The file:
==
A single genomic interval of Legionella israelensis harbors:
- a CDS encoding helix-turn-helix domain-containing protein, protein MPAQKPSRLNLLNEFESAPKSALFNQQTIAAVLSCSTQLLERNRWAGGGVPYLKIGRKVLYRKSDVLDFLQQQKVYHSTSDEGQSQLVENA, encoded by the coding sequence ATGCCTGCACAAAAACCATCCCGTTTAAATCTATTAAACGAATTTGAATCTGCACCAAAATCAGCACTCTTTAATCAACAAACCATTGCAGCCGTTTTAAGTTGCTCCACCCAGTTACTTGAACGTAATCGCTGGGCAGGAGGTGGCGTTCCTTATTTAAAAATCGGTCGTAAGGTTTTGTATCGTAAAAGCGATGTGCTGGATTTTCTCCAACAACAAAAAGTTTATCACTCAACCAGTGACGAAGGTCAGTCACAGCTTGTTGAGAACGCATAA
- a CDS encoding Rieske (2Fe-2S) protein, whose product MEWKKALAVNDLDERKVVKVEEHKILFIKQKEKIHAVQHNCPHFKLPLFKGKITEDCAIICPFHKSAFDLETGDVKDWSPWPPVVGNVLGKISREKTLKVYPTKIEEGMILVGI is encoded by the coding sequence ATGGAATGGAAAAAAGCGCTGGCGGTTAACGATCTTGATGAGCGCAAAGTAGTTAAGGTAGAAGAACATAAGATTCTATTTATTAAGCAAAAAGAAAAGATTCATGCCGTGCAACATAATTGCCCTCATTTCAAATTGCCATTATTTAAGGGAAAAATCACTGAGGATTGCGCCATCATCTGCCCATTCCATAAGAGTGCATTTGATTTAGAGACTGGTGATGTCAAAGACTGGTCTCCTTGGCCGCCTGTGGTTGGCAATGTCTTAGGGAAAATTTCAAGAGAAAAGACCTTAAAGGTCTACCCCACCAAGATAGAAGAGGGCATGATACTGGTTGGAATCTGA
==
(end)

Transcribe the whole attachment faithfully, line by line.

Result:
A single genomic interval of Legionella israelensis harbors:
- a CDS encoding helix-turn-helix domain-containing protein, protein MPAQKPSRLNLLNEFESAPKSALFNQQTIAAVLSCSTQLLERNRWAGGGVPYLKIGRKVLYRKSDVLDFLQQQKVYHSTSDEGQSQLVENA, encoded by the coding sequence ATGCCTGCACAAAAACCATCCCGTTTAAATCTATTAAACGAATTTGAATCTGCACCAAAATCAGCACTCTTTAATCAACAAACCATTGCAGCCGTTTTAAGTTGCTCCACCCAGTTACTTGAACGTAATCGCTGGGCAGGAGGTGGCGTTCCTTATTTAAAAATCGGTCGTAAGGTTTTGTATCGTAAAAGCGATGTGCTGGATTTTCTCCAACAACAAAAAGTTTATCACTCAACCAGTGACGAAGGTCAGTCACAGCTTGTTGAGAACGCATAA
- a CDS encoding Rieske (2Fe-2S) protein, whose product MEWKKALAVNDLDERKVVKVEEHKILFIKQKEKIHAVQHNCPHFKLPLFKGKITEDCAIICPFHKSAFDLETGDVKDWSPWPPVVGNVLGKISREKTLKVYPTKIEEGMILVGI is encoded by the coding sequence ATGGAATGGAAAAAAGCGCTGGCGGTTAACGATCTTGATGAGCGCAAAGTAGTTAAGGTAGAAGAACATAAGATTCTATTTATTAAGCAAAAAGAAAAGATTCATGCCGTGCAACATAATTGCCCTCATTTCAAATTGCCATTATTTAAGGGAAAAATCACTGAGGATTGCGCCATCATCTGCCCATTCCATAAGAGTGCATTTGATTTAGAGACTGGTGATGTCAAAGACTGGTCTCCTTGGCCGCCTGTGGTTGGCAATGTCTTAGGGAAAATTTCAAGAGAAAAGACCTTAAAGGTCTACCCCACCAAGATAGAAGAGGGCATGATACTGGTTGGAATCTGA